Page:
Help with Final Drive Leaks
Excavator final drive issues may arise from time to time, with one of the most common issues being a leak. A leak can be an indicator of a larger problem that can lead to significant and expensive repairs if it’s ignored.
Today’s article will take a look at some of the most common final drive leak situations to make the troubleshooting process more manageable, reducing the likelihood of a costly correction down the road.
Identify the Source of the Leak
Final drive motor leak identification begins by finding the source of the leak. In most cases, a leak will be one of two things: Hydraulic fluid or gear oil. When you can identify the type of fluid that’s leaking from the final drive, it will become easier to make a fix.
We’ll take a look at some of the best ways to identify the kind of fluid that’s leaking below.
Signs of a Hydraulic Fluid Leak
Hydraulic fluid has a consistency that’s similar to brake fluid but thinner than gear oil. If you see a large volume of leaked liquid, chances are that it's hydraulic fluid.
One of the first places to check for a hydraulic fluid leak is a clogged case drain filter. A leak from the filter can cause increased pressure in the case drain line. Cleaning or replacing the filter will usually get things back to normal. We’ll take a look at what it takes to clean the filter a little later on, but for now, just remember that it’s important to do!
A weak final drive motor can also be an indicator that there are reduced fluid levels. A loose or deteriorated hose or connecting adapters or sealing rings may be the leak source, as could another defect in the hydraulic system.
Signs of a Gear Oil Leak
A thick fluid leaking from the planetary side of the final drive motor is likely to be gear oil. The constant need to refill or top off the gear oil level is another indicator that you’ve got a gear oil leak in the final drive.
You can also identify a gear oil leak by checking for fluid that's dripping on the tracks or behind the sprocket. If this is the case, you might be dealing with a leaking main seal, which also goes by the names lifetime seal, floating face seal, mechanical face seal, or duo-cone seal. To prevent damage to the final drive, a leaking main seal should be replaced as soon as possible.
Other Places to Check for Gear Oil Leaks
If gear oil is leaking from the gearbox cover, check to see if the cover or casing has been damaged. In this situation, replacing the cover O-ring should solve the problem. If the issue doesn't go away, then the gearbox cover itself likely needs to be replaced. Alternatively, the gear hub casing might need machining to correct the defect. Always make sure that the oil drain plugs and their sealing O-rings are in good condition and tight, as they can be a source of leaks.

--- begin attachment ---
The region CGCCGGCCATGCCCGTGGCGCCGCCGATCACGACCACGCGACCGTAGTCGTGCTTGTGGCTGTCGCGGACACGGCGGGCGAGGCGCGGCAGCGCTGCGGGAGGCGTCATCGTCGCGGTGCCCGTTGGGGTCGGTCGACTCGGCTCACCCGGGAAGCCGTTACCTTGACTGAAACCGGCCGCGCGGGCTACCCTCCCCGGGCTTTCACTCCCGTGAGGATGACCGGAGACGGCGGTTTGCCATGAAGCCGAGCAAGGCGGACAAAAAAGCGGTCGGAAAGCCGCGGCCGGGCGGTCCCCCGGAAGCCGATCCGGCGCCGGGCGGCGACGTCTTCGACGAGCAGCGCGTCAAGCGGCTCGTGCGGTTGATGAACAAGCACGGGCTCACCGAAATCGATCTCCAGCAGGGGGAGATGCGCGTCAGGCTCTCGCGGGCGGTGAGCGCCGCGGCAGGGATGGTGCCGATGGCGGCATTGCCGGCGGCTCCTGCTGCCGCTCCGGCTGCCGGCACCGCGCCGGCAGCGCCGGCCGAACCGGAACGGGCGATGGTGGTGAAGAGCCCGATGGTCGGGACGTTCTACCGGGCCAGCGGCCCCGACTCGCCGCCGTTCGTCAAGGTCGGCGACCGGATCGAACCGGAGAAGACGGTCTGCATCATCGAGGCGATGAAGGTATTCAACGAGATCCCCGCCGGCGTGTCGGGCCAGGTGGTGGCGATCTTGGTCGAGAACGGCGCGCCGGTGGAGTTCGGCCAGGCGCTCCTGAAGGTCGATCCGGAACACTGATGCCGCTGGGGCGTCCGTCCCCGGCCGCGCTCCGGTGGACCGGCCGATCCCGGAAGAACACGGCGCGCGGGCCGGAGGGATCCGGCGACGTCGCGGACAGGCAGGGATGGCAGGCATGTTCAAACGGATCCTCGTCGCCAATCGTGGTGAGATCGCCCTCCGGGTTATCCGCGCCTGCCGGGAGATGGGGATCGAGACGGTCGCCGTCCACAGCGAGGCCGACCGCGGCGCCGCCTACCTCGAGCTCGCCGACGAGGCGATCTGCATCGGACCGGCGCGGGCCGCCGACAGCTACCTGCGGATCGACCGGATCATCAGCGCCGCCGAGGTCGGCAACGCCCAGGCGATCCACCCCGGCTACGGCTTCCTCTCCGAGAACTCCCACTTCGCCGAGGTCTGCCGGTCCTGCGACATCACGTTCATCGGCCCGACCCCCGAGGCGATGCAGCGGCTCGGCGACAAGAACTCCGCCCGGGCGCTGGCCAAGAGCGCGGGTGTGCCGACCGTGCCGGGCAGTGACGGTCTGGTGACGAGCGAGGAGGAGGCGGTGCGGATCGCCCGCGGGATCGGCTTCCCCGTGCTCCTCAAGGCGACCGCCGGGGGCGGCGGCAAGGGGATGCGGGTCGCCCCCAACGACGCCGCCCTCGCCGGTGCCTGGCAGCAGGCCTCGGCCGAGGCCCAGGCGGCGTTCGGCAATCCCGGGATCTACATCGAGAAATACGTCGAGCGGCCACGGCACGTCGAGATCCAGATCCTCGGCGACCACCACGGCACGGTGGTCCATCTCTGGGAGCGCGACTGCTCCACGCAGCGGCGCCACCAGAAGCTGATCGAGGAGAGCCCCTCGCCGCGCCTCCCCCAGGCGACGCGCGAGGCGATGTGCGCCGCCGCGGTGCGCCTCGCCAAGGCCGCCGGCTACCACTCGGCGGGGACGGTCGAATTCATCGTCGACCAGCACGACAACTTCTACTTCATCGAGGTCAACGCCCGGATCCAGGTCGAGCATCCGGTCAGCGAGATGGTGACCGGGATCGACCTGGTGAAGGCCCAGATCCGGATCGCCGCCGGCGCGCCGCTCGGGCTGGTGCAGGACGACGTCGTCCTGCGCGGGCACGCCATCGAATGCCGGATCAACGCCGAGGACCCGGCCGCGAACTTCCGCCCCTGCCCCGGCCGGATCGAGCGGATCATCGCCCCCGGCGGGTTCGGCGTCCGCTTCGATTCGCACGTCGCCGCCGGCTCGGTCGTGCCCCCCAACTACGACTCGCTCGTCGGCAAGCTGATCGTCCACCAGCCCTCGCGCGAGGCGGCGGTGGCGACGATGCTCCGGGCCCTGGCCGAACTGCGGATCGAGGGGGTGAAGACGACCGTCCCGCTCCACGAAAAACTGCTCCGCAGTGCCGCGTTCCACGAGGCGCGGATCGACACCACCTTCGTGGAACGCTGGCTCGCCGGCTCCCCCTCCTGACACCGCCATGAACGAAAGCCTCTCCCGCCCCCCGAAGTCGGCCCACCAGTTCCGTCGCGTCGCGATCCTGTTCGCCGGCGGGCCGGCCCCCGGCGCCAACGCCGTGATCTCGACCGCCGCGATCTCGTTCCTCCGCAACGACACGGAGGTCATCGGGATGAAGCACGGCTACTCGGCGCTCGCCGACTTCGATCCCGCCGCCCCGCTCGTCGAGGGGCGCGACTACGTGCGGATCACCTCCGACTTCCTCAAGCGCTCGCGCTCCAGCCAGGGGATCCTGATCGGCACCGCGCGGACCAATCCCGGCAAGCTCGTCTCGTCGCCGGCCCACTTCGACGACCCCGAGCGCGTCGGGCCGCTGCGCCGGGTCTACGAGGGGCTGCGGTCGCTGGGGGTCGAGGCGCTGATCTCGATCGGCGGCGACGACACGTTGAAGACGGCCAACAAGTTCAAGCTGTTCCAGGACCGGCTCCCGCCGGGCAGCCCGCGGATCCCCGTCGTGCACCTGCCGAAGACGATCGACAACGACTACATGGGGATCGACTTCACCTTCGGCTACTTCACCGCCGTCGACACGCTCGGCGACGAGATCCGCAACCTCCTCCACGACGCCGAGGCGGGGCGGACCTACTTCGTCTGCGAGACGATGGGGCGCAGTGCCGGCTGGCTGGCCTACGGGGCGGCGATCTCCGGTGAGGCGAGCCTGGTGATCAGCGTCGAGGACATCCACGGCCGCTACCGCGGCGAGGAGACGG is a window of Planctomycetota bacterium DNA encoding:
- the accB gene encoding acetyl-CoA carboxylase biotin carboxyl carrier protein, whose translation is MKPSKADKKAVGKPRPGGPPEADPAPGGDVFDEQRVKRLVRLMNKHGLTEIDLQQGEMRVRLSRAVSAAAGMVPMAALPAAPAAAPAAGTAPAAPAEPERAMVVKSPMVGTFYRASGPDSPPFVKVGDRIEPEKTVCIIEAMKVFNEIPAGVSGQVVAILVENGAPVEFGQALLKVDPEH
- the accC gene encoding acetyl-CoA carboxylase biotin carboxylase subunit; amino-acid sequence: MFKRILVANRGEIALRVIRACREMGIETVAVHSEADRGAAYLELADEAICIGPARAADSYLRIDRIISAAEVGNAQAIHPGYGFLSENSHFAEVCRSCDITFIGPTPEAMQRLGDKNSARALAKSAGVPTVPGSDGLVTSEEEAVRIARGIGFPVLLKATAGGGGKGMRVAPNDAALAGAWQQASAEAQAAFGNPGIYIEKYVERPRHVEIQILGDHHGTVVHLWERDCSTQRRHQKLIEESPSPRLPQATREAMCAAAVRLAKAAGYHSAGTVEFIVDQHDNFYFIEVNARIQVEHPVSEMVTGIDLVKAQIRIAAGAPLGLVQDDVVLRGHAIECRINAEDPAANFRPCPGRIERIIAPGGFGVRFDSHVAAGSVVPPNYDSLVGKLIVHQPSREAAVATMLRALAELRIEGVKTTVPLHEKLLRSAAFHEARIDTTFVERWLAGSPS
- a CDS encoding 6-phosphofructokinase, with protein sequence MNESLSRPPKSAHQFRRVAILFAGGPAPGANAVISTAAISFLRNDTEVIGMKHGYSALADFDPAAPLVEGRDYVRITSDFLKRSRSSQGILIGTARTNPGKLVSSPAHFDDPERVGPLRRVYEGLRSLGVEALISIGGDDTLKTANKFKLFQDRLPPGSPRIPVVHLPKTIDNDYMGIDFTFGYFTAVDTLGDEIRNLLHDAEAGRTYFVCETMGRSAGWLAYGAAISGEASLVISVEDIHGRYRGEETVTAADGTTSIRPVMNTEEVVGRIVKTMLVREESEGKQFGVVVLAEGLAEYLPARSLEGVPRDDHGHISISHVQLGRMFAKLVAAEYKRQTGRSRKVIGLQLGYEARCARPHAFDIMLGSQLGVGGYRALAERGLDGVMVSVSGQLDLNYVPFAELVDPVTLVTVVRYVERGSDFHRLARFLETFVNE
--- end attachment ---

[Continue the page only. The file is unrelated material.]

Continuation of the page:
When there is a leak from behind the sprocket and the gearbox cover on excavators, it’s a sign of a critical issue. A pressure build-up in the gearbox could be causing this leak. If you notice this type of problem, take your equipment in for evaluation by a professional who can identify the leak's source.
Gear Oil Level That’s Too High
Instead of having a leak, you may have the opposite problem. An elevated gear oil level may mean that hydraulic fluid is leaking into the gearbox. This situation can result from a defective oil seal or bearings, which should be replaced right away to avoid damage to the final drive motor. Also, make sure that your serviceperson doesn't overfill your gearbox during service - final drives should only be filled to the halfway point of the cover plate using either the center fill level plug or a side mounted plug at the 3 o'clock or 9 o'clock position.
Check Your Case Drain Filter
As you check your gear oil, it may also be a good time to take a look at the case drain filter. A clogged filter can cause increased pressure in the case drain line, leading to a blown oil seal. In turn, this will cause high-pressure hydraulic fluid to enter the gearbox, potentially causing damage to the final drive. Check the case drain filter as recommended by the manufacturer of your equipment.
Essential Steps to Protect Your Final Drive
Some simple preventative measures can reduce the chances for fluid leaks to become devastating. By following these steps, you can increase the lifespan of your travel motor:
Establish a regular maintenance program that includes checking the gear oil after every 200 hours of equipment use and having an annual gear oil change (more frequently, if needed).
Perform a regular weekly visual inspection of excavators and other equipment to check for leaks and other defects.
When it’s practical, keep the equipment clean to identify final drive fluid leaks more easily.
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